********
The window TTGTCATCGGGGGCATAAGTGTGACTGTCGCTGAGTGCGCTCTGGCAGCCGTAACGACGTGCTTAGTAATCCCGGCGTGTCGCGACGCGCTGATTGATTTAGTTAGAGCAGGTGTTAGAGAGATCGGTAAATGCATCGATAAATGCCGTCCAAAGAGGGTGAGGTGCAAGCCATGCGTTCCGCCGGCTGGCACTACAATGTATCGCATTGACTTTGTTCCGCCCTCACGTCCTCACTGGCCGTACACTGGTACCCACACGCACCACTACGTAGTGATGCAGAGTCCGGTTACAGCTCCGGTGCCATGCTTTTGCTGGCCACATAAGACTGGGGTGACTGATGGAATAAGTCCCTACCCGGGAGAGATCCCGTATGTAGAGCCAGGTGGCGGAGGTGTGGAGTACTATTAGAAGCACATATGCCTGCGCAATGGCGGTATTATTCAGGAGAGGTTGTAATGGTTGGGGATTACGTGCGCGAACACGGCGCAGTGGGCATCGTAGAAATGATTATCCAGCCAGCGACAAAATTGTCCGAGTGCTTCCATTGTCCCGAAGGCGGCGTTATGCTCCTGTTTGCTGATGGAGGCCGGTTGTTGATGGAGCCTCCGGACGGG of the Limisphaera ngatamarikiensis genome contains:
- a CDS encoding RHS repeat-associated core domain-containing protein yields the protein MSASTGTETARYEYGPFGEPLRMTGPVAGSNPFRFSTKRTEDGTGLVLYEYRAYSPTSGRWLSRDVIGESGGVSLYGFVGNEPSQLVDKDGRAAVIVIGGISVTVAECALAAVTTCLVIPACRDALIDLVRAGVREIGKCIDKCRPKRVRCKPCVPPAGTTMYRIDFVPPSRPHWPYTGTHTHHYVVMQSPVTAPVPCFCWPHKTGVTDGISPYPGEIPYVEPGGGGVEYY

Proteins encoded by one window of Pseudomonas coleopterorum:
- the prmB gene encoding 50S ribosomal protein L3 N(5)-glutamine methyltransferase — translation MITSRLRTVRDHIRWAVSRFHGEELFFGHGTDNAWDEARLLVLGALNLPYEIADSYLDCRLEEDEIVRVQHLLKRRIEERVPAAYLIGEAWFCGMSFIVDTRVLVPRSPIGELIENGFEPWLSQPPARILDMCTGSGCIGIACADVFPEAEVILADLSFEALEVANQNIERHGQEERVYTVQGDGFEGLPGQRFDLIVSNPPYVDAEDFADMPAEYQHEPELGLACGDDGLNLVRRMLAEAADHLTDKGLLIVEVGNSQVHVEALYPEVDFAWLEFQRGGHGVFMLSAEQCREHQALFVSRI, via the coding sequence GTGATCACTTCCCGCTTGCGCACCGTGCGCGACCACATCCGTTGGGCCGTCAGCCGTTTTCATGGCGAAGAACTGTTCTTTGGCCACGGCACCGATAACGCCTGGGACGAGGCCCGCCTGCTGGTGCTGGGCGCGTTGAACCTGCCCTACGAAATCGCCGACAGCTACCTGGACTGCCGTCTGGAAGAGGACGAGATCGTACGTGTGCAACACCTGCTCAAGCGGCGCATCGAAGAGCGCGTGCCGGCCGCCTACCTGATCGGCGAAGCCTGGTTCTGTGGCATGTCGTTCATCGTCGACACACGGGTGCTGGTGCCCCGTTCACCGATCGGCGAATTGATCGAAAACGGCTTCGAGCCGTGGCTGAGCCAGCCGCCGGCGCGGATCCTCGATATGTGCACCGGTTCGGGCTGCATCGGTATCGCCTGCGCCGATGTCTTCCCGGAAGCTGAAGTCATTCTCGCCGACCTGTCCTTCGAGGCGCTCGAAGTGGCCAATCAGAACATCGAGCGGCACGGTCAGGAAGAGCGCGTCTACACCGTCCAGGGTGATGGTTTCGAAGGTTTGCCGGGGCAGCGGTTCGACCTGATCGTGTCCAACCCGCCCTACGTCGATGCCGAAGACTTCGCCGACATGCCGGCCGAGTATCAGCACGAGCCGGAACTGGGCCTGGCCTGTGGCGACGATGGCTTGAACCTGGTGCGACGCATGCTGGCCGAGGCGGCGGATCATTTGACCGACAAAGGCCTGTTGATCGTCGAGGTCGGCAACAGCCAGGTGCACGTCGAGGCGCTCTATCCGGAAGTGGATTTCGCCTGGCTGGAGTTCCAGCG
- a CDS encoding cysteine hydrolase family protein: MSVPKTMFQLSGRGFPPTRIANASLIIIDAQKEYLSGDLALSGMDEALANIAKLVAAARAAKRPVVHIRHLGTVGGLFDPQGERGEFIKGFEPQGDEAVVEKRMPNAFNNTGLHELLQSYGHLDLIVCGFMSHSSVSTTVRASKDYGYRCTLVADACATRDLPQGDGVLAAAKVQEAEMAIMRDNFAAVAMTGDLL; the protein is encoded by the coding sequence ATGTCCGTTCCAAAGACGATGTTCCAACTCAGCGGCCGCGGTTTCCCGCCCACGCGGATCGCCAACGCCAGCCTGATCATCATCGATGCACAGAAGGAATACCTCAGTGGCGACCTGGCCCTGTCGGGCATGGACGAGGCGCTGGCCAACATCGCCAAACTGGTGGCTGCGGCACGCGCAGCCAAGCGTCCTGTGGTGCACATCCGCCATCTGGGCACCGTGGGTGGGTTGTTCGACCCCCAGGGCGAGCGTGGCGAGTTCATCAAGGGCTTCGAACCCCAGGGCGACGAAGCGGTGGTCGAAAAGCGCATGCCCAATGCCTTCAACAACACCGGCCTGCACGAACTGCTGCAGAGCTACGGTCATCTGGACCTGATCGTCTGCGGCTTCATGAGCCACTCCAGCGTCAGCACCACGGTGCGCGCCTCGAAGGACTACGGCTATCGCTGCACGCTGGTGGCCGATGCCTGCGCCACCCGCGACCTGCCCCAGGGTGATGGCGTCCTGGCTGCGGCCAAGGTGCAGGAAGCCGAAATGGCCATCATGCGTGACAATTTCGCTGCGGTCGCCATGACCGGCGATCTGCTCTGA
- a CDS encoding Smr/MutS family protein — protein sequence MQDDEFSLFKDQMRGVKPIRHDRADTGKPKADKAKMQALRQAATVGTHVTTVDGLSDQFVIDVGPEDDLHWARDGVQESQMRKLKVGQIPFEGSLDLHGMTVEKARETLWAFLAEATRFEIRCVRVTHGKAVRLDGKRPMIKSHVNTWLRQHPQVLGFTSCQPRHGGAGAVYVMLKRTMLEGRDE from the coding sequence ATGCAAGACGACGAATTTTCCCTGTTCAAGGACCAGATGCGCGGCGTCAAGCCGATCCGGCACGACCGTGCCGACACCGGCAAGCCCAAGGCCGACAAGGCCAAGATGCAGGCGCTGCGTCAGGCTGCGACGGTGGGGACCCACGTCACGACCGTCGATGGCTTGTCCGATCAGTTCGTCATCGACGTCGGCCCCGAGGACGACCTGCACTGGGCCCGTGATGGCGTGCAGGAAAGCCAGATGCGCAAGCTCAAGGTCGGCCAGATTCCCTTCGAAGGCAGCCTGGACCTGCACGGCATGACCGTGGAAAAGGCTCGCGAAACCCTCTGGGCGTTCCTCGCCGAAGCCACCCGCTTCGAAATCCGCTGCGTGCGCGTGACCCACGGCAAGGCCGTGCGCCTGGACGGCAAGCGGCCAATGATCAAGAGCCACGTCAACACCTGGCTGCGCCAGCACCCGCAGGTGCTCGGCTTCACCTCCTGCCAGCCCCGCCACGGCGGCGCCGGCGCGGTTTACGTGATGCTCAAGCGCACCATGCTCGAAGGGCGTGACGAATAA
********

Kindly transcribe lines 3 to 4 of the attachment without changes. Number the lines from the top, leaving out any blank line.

Proteins encoded by one window of Pseudomonas coleopterorum:
- the prmB gene encoding 50S ribosomal protein L3 N(5)-glutamine methyltransferase — translation MITSRLRTVRDHIRWAVSRFHGEELFFGHGTDNAWDEARLLVLGALNLPYEIADSYLDCRLEEDEIVRVQHLLKRRIEERVPAAYLIGEAWFCGMSFIVDTRVLVPRSPIGELIENGFEPWLSQPPARILDMCTGSGCIGIACADVFPEAEVILADLSFEALEVANQNIERHGQEERVYTVQGDGFEGLPGQRFDLIVSNPPYVDAEDFADMPAEYQHEPELGLACGDDGLNLVRRMLAEAADHLTDKGLLIVEVGNSQVHVEALYPEVDFAWLEFQRGGHGVFMLSAEQCREHQALFVSRI, via the coding sequence GTGATCACTTCCCGCTTGCGCACCGTGCGCGACCACATCCGTTGGGCCGTCAGCCGTTTTCATGGCGAAGAACTGTTCTTTGGCCACGGCACCGATAACGCCTGGGACGAGGCCCGCCTGCTGGTGCTGGGCGCGTTGAACCTGCCCTACGAAATCGCCGACAGCTACCTGGACTGCCGTCTGGAAGAGGACGAGATCGTACGTGTGCAACACCTGCTCAAGCGGCGCATCGAAGAGCGCGTGCCGGCCGCCTACCTGATCGGCGAAGCCTGGTTCTGTGGCATGTCGTTCATCGTCGACACACGGGTGCTGGTGCCCCGTTCACCGATCGGCGAATTGATCGAAAACGGCTTCGAGCCGTGGCTGAGCCAGCCGCCGGCGCGGATCCTCGATATGTGCACCGGTTCGGGCTGCATCGGTATCGCCTGCGCCGATGTCTTCCCGGAAGCTGAAGTCATTCTCGCCGACCTGTCCTTCGAGGCGCTCGAAGTGGCCAATCAGAACATCGAGCGGCACGGTCAGGAAGAGCGCGTCTACACCGTCCAGGGTGATGGTTTCGAAGGTTTGCCGGGGCAGCGGTTCGACCTGATCGTGTCCAACCCGCCCTACGTCGATGCCGAAGACTTCGCCGACATGCCGGCCGAGTATCAGCACGAGCCGGAACTGGGCCTGGCCTGTGGCGACGATGGCTTGAACCTGGTGCGACGCATGCTGGCCGAGGCGGCGGATCATTTGACCGACAAAGGCCTGTTGATCGTCGAGGTCGGCAACAGCCAGGTGCACGTCGAGGCGCTCTATCCGGAAGTGGATTTCGCCTGGCTGGAGTTCCAGCG